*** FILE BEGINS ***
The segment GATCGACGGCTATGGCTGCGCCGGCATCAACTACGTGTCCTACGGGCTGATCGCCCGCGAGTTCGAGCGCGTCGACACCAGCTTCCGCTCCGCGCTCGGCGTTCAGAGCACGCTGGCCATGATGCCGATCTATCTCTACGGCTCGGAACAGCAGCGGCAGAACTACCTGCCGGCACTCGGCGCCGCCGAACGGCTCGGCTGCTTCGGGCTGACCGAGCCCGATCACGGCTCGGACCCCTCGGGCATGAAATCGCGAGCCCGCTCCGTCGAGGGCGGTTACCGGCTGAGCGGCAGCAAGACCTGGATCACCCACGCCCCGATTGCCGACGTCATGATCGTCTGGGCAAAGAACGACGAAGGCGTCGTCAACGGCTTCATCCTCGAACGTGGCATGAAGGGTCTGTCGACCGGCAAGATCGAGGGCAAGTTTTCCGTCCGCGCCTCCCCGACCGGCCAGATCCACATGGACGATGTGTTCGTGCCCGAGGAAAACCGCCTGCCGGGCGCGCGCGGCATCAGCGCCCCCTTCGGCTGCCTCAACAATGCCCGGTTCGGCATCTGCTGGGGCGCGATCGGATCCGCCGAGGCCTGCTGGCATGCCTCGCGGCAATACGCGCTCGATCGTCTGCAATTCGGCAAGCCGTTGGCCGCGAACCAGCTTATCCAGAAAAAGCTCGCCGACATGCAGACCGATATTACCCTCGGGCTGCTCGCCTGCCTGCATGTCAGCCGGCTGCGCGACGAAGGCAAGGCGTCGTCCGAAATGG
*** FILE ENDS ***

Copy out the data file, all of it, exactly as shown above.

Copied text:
The segment GATCGACGGCTATGGCTGCGCCGGCATCAACTACGTGTCCTACGGGCTGATCGCCCGCGAGTTCGAGCGCGTCGACACCAGCTTCCGCTCCGCGCTCGGCGTTCAGAGCACGCTGGCCATGATGCCGATCTATCTCTACGGCTCGGAACAGCAGCGGCAGAACTACCTGCCGGCACTCGGCGCCGCCGAACGGCTCGGCTGCTTCGGGCTGACCGAGCCCGATCACGGCTCGGACCCCTCGGGCATGAAATCGCGAGCCCGCTCCGTCGAGGGCGGTTACCGGCTGAGCGGCAGCAAGACCTGGATCACCCACGCCCCGATTGCCGACGTCATGATCGTCTGGGCAAAGAACGACGAAGGCGTCGTCAACGGCTTCATCCTCGAACGTGGCATGAAGGGTCTGTCGACCGGCAAGATCGAGGGCAAGTTTTCCGTCCGCGCCTCCCCGACCGGCCAGATCCACATGGACGATGTGTTCGTGCCCGAGGAAAACCGCCTGCCGGGCGCGCGCGGCATCAGCGCCCCCTTCGGCTGCCTCAACAATGCCCGGTTCGGCATCTGCTGGGGCGCGATCGGATCCGCCGAGGCCTGCTGGCATGCCTCGCGGCAATACGCGCTCGATCGTCTGCAATTCGGCAAGCCGTTGGCCGCGAACCAGCTTATCCAGAAAAAGCTCGCCGACATGCAGACCGATATTACCCTCGGGCTGCTCGCCTGCCTGCATGTCAGCCGGCTGCGCGACGAAGGCAAGGCGTCGTCCGAAATGG